From art to dance; architecture to film – the Venice Biennale is a showstopper of an event. Running in 2015 from May 9-November 22, the theme of All the World’s Futures has offered creative types myriad ways to express themselves.
The Biennale dates back to 1895, when it was limited to just art. The 1930s saw sections on cinema, music and theater added, while architecture didn’t make a showing until 1980. The burgeoning popularity saw the dance exhibition move in in 1999.
So what does ‘All the World’s Futures’ hold? More than 130 artists from 53 countries will be participating; 89 are Biennale newcomers. National participants come from 90 countries; five of them for the first time. Giardini and Arsenale are again the two primary venues and the art’s focus is, as always, to present new works commissioned especially for the Biennale. One new initiative located in the Giardini’s Central Pavilion is Arena. This space will be dedicated to continuous live programming. The main event here will be the continuous live reading of all three volumes of Karl Marx’s Das Kapital for the Biennale’s entire duration. Art Biennale has also commissioned a variety of new scores and performances especially for this space.
Among the special presentations will be work by Abounaddara, an anonymous collective of Syrian filmmakers. They self-produce and distribute online to avoid political problems and for security reasons. Since the uprising in 2011 the filmmakers have released a new short film every Friday. Abounaddara will present a video installation featuring a selection of films, plus debut a new film every Friday in the Arena.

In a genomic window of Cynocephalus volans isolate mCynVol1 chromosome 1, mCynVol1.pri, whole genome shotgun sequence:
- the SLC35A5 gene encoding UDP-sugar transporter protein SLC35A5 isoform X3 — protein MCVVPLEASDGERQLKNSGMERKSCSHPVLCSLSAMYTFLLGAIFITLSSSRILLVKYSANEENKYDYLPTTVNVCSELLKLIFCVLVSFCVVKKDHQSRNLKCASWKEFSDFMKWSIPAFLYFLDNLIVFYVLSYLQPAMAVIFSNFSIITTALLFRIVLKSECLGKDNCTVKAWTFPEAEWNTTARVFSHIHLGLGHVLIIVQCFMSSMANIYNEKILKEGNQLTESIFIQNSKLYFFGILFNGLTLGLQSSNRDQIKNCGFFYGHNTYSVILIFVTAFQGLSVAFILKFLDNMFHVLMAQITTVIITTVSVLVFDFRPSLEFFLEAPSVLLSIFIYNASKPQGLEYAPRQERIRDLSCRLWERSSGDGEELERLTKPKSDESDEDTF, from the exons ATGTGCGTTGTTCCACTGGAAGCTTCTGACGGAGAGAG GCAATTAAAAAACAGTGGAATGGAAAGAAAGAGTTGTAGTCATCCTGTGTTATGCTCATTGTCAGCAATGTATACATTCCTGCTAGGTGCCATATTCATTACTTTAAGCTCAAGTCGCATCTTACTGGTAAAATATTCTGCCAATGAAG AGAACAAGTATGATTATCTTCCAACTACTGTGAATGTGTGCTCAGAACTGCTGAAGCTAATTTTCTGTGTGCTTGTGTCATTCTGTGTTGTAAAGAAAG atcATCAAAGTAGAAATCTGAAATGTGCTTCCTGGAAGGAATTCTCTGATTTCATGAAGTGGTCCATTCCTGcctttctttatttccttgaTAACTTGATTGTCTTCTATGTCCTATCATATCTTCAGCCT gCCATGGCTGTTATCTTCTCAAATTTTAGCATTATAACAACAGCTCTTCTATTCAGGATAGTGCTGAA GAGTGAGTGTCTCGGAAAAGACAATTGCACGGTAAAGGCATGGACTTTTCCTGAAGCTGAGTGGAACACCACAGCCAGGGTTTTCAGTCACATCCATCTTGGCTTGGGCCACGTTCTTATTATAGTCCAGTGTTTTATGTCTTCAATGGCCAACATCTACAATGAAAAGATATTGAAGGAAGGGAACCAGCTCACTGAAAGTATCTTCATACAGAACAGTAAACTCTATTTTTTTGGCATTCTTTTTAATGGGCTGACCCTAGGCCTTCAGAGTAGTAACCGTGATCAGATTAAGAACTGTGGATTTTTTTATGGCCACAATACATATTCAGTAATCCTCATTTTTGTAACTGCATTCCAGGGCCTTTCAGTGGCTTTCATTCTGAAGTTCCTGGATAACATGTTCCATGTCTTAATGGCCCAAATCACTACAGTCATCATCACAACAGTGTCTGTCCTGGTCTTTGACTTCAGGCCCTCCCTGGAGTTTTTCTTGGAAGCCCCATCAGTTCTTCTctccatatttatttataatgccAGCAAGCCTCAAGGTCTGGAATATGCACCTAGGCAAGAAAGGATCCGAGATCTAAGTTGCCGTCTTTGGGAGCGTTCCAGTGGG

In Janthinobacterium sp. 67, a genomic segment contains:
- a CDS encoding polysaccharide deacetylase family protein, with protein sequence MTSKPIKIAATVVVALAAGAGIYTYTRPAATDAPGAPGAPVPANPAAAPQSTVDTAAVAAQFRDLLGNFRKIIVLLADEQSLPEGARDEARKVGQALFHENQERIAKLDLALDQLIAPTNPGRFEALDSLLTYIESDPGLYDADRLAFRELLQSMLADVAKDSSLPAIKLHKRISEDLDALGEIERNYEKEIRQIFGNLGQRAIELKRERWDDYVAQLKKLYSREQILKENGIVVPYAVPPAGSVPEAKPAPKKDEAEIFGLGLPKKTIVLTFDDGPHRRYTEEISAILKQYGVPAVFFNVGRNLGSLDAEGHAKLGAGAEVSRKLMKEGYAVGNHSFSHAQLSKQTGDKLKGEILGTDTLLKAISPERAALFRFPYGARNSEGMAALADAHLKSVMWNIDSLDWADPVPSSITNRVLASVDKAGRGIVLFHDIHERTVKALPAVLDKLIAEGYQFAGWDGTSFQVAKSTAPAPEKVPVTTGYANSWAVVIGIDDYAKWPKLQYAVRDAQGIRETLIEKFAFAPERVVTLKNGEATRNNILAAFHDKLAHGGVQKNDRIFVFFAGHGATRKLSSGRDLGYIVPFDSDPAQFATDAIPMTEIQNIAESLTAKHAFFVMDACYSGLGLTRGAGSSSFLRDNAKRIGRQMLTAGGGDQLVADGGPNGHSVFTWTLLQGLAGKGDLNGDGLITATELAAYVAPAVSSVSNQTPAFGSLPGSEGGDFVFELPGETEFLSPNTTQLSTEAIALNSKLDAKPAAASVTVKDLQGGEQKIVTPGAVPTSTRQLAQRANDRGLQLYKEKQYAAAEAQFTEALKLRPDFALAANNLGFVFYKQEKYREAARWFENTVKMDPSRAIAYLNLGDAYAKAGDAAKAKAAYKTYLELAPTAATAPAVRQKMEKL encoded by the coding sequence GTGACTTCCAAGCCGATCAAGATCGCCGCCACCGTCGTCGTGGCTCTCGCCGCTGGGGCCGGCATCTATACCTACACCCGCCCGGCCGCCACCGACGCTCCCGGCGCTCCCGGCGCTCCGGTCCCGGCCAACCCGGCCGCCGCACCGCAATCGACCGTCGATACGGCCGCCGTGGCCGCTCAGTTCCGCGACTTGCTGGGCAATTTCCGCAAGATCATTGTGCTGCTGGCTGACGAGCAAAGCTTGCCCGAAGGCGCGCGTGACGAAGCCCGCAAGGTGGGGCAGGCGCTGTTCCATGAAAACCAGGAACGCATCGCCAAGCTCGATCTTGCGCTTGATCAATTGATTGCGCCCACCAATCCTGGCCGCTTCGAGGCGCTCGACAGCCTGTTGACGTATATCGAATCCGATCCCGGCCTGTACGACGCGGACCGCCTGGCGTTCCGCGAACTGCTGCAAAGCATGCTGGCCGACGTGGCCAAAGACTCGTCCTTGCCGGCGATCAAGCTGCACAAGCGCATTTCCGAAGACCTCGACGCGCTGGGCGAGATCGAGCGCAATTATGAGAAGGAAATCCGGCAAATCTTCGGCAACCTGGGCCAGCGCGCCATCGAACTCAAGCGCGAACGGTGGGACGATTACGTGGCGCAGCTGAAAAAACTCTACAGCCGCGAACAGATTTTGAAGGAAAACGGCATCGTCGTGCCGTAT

Another Biennale bonus is the accompanying cultural events held all over Venice. This year, 44 exhibitions and initiatives will be presented.
Not all festivals show the entire period. Art predominates and is shown for the whole nearly six month run. Dance happens June 25-28; Theater runs from July 30- August 9; the Venice Film Festival from September 2-12 and the Contemporary Music Festival from October 2-11. Information on tickets can be found here. There’s also a Biennale Card for those who plan to make the most of the event.
Emily Floyd – The Dawn: courtesy of Venice Biennale
Emily Kame Kngwarreye: courtesy of Venice Biennale
Helen Marten – Guild of Pharmacists: courtesy of Venice Biennale